Symantec takes a bite out of bitcoin-mining botnet ZeroAccess

Security firm Symantec says it has taken a chunk out of one of the world’s largest known botnets.

ZeroAccess, which comprises 1.9 million infected PCs, is used to earn money for its operators by generating false advertising clicks and ‘mining’ bitcoins, using infected computers to conducted the algorithmic calculations used to generate the digital currency.

Symantec estimates that the botnet has a costs its victims a combined $560,887 every day.

In April, security company FortiNet identified ZeroAccess as the “number one threat” identified by users of its software. At the time, it was seeing 100,000 new infections every days.

Unlike other botnets which are co-ordinated by a command and control (C&C) server, ZeroAccess is a peer-to-peer network of 1.9 million infected computers, with no central ‘brain’.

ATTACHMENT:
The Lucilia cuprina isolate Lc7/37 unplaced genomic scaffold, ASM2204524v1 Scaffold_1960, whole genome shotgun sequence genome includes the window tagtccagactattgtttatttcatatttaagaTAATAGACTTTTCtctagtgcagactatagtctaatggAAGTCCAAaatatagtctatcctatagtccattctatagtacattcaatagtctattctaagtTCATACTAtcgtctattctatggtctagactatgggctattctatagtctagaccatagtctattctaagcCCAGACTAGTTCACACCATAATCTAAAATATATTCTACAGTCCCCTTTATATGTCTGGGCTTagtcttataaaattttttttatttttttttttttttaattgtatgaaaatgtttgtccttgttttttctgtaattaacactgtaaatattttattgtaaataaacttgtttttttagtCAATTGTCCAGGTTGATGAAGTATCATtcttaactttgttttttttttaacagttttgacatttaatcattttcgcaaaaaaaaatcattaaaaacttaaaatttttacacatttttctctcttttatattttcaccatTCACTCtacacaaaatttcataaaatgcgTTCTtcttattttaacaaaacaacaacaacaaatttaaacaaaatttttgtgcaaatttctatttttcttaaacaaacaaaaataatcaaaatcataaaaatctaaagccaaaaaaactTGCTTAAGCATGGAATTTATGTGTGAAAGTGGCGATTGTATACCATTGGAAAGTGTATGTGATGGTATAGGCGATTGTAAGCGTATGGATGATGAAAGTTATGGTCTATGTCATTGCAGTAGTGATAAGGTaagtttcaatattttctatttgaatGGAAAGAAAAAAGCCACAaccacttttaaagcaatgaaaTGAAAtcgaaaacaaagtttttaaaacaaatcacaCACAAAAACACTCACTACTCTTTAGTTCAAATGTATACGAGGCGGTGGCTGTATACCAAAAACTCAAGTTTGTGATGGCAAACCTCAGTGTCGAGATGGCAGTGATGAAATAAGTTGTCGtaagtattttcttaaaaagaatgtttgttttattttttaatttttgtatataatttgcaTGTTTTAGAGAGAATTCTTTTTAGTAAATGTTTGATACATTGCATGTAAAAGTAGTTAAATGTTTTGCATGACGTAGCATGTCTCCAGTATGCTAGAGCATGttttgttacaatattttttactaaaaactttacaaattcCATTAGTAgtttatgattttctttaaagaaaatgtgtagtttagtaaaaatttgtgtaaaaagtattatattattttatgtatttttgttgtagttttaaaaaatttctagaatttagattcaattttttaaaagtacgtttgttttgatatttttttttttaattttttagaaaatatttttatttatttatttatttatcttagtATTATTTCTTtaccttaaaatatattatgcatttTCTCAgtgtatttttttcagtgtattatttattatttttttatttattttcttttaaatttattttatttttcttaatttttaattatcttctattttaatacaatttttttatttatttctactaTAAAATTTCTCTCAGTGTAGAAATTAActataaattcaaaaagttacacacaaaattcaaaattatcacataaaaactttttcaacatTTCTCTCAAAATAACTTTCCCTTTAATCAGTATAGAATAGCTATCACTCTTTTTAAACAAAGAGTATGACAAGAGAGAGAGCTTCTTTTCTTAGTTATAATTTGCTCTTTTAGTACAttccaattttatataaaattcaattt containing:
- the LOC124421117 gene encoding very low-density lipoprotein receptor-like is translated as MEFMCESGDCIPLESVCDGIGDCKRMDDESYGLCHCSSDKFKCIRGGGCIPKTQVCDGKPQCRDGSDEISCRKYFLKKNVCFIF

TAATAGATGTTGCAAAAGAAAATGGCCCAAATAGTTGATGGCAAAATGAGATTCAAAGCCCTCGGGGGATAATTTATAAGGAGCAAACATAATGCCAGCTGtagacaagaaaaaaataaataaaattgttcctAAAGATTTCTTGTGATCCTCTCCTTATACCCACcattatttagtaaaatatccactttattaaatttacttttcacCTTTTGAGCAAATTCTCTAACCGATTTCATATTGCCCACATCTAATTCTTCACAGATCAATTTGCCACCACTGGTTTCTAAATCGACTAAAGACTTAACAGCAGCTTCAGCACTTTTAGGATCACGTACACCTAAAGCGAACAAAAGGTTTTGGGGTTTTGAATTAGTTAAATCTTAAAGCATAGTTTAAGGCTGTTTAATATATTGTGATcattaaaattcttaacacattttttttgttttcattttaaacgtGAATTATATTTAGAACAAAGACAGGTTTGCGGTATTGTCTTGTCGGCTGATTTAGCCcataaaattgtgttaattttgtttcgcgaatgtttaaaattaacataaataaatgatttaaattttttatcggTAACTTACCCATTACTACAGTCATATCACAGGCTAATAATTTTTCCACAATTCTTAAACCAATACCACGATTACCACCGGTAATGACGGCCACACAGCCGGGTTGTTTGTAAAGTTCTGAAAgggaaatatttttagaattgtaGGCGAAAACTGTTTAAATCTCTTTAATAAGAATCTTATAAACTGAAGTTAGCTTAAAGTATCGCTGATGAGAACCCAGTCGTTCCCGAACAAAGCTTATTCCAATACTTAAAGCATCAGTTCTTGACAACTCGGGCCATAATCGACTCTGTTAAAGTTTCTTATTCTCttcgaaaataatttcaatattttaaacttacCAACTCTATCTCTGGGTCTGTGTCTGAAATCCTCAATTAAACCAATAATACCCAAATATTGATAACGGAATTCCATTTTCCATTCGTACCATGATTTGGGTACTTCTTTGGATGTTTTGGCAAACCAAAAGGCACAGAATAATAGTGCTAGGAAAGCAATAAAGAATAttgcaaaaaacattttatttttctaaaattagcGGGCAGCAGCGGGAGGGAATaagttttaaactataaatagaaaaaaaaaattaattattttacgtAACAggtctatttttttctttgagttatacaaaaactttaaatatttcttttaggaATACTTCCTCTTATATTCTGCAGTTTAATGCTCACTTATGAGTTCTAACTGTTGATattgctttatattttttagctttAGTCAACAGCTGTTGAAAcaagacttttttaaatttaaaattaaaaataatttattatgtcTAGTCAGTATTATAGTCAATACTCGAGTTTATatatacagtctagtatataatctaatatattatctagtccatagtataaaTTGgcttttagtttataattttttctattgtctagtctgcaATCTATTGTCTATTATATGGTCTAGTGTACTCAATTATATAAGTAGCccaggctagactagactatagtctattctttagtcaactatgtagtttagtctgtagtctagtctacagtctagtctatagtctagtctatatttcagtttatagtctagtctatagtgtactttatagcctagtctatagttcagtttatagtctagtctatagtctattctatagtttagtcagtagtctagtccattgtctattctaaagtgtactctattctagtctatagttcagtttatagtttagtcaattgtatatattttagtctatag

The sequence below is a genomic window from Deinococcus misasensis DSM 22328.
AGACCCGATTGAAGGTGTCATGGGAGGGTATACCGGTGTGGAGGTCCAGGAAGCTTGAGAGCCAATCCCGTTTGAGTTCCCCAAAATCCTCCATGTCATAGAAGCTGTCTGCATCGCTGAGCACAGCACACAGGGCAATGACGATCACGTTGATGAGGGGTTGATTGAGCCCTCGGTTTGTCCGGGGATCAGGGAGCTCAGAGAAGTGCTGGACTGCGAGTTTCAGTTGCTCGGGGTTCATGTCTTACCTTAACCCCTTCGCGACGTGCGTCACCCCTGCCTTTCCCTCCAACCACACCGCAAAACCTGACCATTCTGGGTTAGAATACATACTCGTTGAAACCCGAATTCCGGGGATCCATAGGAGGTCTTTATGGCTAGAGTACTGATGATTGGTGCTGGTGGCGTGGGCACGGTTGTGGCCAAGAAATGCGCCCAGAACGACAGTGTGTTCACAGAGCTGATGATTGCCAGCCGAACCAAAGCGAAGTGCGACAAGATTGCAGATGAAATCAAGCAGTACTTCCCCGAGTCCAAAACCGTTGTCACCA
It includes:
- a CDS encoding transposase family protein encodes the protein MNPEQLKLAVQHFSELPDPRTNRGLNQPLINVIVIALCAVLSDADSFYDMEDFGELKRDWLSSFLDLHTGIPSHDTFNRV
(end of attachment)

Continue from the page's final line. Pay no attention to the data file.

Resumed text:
This peer-to-peer nature makes it resilent to disruption, Symantec says, but earlier this year the company began to discover its vulnerabilities.

In June, Symantec successfully disrupted the botnet by using a DNS “sinkhole”, which involves redirected IP traffic from the infected computers to spoof domain name servers. This meant that half a million infected PCs were no longer able to send or receive instructions.

“What this exercise has shown is that despite the resilient [peer-to-peer] architecture of the ZeroAccess botnet, we have still been able to sinkhole a large portion of the bots,” said the company on its blog. “In the meantime, Symantec have been working together with ISPs and CERTs worldwide to share information and help get infected computers cleaned.”

Pete Swabey

Pete Swabey

Pete was Editor of Information Age and head of technology research for Vitesse Media plc from 2005 to 2013, before moving on to be Senior Editor and then Editorial Director at The Economist Intelligence...

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